Is anything better than the arrival of fall? The fresh scent of winter in the air, the fumes of pumpkin spice lattes rising in the air, leaves floating on the edges of sidewalks, leggings and uggs returning triumphantly to the wardrobe of every teenage girl, football games kicking off… Fall has many meanings to teenagers across the nation, but for Hollywood, it generally implies one thing. Season Premieres. This week, we’ve seen the return of TV shows from every genre. NBC brought back “The Voice” (now starring Jennifer Hudson), and their showstopper “This is Us”. While ABC welcomed plenty of new and old plots to their weekly lineup, including another season of comedic “American Housewife” and brand-new “Marvel’s Inhumans” (which actually premieres tomorrow). Still, one premiere has stood out above the rest. One premiere that everyone should watch…
The Good Doctor.
As a dedicated television viewer, I prefer to watch good and original tv. In this day and age, cliches are so common, and seemingly unavoidable. So, I was pleasantly surprised when I tuned into ABC Monday night and caught the premiere of The Good Doctor. The medical-drama follows Shaun Murphy (Freddie Highmore) a surgeon with autism. It’s an interesting spin on the usual hospital drama and definitely challenges the viewer to think about things they normally wouldn’t think about.
I feel like that’s a major aspect of television. The media has an influential effect on society as Hollywood often challenges the social norm. Mental illness and disability is not as commonly talked about compared to other subjects in the political realm. However, it’s clear ABC is trying to input such an idea into the American conversation. After all, the Good Doctor isn’t the first disability related tv-show for ABC to produce. The company also produces Speechless, a comedy following the trials of a disabled/handicapped teenage boy and his family.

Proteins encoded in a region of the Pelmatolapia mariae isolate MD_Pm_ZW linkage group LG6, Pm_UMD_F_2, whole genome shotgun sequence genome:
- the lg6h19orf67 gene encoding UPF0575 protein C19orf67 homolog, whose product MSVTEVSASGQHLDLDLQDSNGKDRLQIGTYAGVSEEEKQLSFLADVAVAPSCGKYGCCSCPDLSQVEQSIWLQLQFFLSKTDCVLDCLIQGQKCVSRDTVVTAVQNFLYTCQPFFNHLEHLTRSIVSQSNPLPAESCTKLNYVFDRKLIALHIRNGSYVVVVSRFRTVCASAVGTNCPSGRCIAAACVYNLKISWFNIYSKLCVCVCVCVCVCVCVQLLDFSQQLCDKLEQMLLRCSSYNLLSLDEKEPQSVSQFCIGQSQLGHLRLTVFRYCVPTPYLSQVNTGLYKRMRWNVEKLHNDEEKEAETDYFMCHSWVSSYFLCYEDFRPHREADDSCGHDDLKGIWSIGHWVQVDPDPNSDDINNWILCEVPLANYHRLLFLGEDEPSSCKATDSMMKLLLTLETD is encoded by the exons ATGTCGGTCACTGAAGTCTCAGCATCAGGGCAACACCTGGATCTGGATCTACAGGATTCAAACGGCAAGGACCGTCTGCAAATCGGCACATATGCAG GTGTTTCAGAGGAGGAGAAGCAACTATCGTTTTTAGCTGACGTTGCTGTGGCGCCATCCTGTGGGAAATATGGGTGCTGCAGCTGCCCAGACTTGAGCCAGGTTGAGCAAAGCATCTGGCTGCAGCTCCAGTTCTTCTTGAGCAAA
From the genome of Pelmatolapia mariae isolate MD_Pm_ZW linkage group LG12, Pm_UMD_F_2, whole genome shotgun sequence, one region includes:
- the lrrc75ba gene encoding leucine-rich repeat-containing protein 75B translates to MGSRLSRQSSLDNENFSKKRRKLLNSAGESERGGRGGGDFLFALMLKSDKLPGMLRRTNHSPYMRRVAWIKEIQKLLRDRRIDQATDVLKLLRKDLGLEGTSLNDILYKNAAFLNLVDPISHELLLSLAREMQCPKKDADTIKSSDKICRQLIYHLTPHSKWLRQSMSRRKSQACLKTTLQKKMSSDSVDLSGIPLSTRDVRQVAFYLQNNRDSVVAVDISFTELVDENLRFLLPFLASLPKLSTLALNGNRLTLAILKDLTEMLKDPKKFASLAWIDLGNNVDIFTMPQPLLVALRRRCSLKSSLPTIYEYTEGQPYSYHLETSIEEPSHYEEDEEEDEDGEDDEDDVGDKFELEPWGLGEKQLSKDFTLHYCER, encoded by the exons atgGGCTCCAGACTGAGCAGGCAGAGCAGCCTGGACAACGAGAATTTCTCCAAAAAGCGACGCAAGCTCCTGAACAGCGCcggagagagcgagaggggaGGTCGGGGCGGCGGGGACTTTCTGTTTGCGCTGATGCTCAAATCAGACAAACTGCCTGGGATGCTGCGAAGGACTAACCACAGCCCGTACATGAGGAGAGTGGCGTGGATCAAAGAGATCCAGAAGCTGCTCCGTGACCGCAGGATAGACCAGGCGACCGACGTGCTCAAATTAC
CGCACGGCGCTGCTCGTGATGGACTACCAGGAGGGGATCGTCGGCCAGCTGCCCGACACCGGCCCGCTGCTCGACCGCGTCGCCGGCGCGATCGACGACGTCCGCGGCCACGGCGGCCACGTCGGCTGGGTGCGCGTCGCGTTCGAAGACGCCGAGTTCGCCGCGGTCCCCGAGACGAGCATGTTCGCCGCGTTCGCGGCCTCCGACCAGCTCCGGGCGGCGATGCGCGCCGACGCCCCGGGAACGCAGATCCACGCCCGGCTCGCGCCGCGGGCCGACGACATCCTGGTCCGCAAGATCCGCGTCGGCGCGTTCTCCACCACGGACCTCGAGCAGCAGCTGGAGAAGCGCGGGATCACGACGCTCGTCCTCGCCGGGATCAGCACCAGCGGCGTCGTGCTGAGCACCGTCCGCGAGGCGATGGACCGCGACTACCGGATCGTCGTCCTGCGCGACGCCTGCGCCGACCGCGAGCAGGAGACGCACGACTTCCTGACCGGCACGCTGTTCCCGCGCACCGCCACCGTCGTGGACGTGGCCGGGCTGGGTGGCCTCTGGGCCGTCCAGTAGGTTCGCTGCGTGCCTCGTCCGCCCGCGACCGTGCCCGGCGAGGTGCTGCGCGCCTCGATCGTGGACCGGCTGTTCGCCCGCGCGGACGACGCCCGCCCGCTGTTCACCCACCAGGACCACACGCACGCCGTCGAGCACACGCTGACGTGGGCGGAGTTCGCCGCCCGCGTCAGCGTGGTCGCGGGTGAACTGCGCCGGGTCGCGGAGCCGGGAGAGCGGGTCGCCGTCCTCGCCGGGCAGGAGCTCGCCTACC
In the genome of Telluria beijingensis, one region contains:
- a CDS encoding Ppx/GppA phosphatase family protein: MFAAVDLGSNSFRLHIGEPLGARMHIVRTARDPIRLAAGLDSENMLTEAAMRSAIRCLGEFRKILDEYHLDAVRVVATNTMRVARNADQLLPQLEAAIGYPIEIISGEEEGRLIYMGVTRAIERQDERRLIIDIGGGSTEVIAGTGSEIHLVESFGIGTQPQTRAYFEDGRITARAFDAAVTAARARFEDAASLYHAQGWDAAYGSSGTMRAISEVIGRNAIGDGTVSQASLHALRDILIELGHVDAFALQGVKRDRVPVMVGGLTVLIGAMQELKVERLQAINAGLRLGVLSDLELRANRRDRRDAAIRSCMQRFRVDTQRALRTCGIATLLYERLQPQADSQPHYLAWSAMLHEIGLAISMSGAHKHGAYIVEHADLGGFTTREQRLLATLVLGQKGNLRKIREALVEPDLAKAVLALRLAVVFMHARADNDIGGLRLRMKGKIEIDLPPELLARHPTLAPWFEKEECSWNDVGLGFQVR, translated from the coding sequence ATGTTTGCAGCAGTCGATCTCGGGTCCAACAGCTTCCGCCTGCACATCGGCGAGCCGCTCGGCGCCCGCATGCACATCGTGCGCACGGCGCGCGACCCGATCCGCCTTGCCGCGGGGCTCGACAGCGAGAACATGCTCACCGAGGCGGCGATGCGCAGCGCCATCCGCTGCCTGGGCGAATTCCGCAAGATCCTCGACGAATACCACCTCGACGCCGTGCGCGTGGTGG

In general though, the show trailer reminded many viewers of “Doogie Howser MD” from back in the day. It’s entirely different. The Good Doctor is quick-paced but also entertaining. In the pilot, the writers do a nice job of establishing relationships quickly as well as diving in Shaun Murphy’s past. However, my favorite part about the show is how likable Shaun Murphy is. Mostly because he’s extremely relatable. His character represents all of us in our raw perserverance as well as determination to overcome the odds. The show isn’t entirely dramatic (though it does keep you on the edge of your seat), it has some comedic moments and some moments worth a smile. My other favorite aspect of the show is how the producers present autism with Shaun. Through the use of creative graphics and intelligent music, ABC invites viewers into how Shaun views things, opening up another way to meet the show’s protagonist. They really make the viewer think differently about what it means to be different.
The Good Doctor’s originality is a nice change in pace and it’s truly feel-good. So, when the credits rolled, I asked myself. Did I enjoy it? Yep. Would I watch it again? Totally, again and again. The Good Doctor will have competition including CBS’s Young Sheldon and NBC’s This is Us. But I have faith in the new tv show… and Shaun Murphy.